What does play look like? It looks like physical activity: swinging, dancing, skipping, tennis, golf, swimming, skiing, and biking. It looks like games: cribbage or backgammon, chess or checkers, Story Cubes or charades, or Cards Against Humanity or Pin the Tail On The Donkey. It looks like paying it forward, “it” being” a favor, a kind gesture, or a good deed. It looks like humor: telling jokes or making jokes up on the spot. It looks like creativity: painting, playing music, or writing.
When you play enough not only do you get better, but you also help others get better. What a great way to get better – not older – together.
Maintain Enough Human Contact
Human connection is vital to a vibrant life. That’s why our elders generally seem so old — they don’t have the contact they used to have with friends and family. COVID-19 has cut most of us off from human contact, and people are feeling that deprivation. We feel lonely, lost, and sad when we are disconnected. And connections are ideally with people of all ages and walks of life. Human contact through community is a beautiful way to live.
I think that’s part of what’s wrong with retirement communities and homes. While you may have the opportunity for connection with other people, it’s a thin sliver of what society normally offers.
We need a different approach to elder housing than the typical retirement community or retirement home. Let’s work to stay in our homes and interact with people of all ages and income brackets. Let’s strive to stay active and doing things that keep us vibrant and contributing to our community.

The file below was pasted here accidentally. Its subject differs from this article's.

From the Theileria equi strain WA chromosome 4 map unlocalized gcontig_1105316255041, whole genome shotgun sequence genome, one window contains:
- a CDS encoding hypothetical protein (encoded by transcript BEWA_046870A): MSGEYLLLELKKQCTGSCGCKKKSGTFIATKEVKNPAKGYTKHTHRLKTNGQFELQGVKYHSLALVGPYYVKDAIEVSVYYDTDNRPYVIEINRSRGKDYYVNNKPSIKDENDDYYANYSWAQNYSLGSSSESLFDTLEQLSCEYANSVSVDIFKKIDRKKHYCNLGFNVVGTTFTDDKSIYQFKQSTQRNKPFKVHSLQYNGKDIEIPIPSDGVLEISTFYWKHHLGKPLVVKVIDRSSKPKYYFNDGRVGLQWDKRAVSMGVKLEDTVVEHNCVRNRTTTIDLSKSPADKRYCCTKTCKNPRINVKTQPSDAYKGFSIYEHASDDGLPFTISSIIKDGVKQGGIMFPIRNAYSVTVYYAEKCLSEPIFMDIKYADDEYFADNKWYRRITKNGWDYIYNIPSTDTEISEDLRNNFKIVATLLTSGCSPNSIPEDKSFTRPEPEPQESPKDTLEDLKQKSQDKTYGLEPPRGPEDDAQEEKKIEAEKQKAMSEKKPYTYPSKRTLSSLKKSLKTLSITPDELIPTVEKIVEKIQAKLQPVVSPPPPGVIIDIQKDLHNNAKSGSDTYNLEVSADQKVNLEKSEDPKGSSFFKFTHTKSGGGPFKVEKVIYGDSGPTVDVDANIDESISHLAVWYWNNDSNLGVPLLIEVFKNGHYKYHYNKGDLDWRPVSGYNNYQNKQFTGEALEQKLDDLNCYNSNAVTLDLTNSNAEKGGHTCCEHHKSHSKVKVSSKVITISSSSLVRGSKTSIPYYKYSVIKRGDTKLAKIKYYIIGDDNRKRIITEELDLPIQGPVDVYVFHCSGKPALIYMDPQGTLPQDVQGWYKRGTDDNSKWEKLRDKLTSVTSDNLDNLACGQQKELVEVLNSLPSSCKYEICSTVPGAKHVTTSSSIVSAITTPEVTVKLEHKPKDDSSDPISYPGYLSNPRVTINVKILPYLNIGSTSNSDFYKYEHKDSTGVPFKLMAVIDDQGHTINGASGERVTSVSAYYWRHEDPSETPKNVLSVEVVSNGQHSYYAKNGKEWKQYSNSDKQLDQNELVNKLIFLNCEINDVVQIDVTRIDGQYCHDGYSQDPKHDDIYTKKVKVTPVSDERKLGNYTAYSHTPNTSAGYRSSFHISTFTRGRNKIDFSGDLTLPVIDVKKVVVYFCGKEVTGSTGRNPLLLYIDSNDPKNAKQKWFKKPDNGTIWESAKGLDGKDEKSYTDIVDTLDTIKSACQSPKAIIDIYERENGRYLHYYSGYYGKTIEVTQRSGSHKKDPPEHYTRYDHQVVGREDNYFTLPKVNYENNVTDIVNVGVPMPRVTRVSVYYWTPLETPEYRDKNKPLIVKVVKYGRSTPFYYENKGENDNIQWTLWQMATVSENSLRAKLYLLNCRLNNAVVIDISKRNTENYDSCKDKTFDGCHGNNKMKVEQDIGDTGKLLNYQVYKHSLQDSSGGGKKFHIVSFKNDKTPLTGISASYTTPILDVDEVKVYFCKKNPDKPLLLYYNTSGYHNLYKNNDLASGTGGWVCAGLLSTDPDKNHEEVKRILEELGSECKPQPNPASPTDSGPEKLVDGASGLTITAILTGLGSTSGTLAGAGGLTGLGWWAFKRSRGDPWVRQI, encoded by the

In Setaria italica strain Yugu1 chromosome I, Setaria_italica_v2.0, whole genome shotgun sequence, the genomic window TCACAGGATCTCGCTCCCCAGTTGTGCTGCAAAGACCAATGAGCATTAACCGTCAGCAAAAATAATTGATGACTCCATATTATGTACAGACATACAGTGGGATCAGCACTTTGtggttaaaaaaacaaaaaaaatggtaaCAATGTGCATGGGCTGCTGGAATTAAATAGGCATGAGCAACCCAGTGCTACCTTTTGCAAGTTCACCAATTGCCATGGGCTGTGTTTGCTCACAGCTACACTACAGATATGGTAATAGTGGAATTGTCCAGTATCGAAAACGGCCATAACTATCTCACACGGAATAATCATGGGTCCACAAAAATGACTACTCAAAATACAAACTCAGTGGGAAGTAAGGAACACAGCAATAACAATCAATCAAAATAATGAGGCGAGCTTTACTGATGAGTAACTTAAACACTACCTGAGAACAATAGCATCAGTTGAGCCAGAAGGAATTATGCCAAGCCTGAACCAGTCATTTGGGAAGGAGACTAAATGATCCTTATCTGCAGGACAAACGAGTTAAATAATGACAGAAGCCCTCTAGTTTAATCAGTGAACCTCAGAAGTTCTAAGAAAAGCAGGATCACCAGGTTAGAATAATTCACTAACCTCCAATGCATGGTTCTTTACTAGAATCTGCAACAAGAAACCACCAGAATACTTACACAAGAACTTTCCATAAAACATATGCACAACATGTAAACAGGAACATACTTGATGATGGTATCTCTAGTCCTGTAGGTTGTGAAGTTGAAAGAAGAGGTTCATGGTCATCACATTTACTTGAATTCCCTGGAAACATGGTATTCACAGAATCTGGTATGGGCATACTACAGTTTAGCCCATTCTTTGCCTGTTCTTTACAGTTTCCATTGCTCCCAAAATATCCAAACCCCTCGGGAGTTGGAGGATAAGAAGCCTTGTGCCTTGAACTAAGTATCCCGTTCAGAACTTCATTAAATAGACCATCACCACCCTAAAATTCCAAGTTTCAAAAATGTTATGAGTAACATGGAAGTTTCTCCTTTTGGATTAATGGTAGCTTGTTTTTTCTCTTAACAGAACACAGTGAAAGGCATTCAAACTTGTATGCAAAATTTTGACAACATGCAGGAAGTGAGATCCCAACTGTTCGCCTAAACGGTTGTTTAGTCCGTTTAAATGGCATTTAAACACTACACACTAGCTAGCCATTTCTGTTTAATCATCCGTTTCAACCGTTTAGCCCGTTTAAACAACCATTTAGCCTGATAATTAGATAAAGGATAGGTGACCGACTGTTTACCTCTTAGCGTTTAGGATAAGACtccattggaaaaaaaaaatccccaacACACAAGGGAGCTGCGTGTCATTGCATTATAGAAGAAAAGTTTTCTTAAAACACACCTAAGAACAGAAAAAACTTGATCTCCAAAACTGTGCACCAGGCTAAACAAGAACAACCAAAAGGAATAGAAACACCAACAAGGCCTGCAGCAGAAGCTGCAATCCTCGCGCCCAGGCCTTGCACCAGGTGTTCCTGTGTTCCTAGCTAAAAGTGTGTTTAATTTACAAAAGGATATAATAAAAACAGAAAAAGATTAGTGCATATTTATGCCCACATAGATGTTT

We need a tight community where your neighbor notices that you haven’t opened your kitchen curtain yet, and it’s late in the morning. We need a community that helps with light chores and arranging to get heavy chores done for those who need that help. We need neighbors who enjoy spending time with everyone — helping with homework, reading to people, cooking and eating together, playing games together. Why not help a college student out by giving them a discounted room rate in exchange for companionship and help for an elder? Why not help people live as independently as possible with a safety net of caring neighbors and friends?
There are living situations like this around the world. Japan, Germany, Switzerland, Denmark, and the US. Those are the ones I know of. Some people are lucky enough to have tight communities like this already, communities that aren’t developed for them, but that have evolved over generations. My dream is for everyone to take responsibility for themselves as much as they can so they can get better, not older.
In a community like this, you can get enough sleep, move enough, drink enough clean water, laugh enough, maintain enough human contact, express gratitude enough, use your brain enough, play enough, and keep your mindset young enough by virtue of having and being a role model. The list is actually much longer than this. What else do you see that makes for optimal vibrancy and supports your destiny?
We’re All In This Together
When you feel that you are a valuable element of society you want to be and do your best. That’s what getting better is all about. I want to stress that the concept of Getting Better isn’t just for the elderly — it’s for everyone. The sooner you start living intentionally by developing your mental, emotional, physical, and spiritual aspects, the easier it is to get older (better!) with vibrancy and grace. The sooner you take responsibility for your actions the better you can grow through life. That’s how you live a vibrant life.
Here’s my challenge: make your life vibrant — today. It’s time to start getting better — not older — together.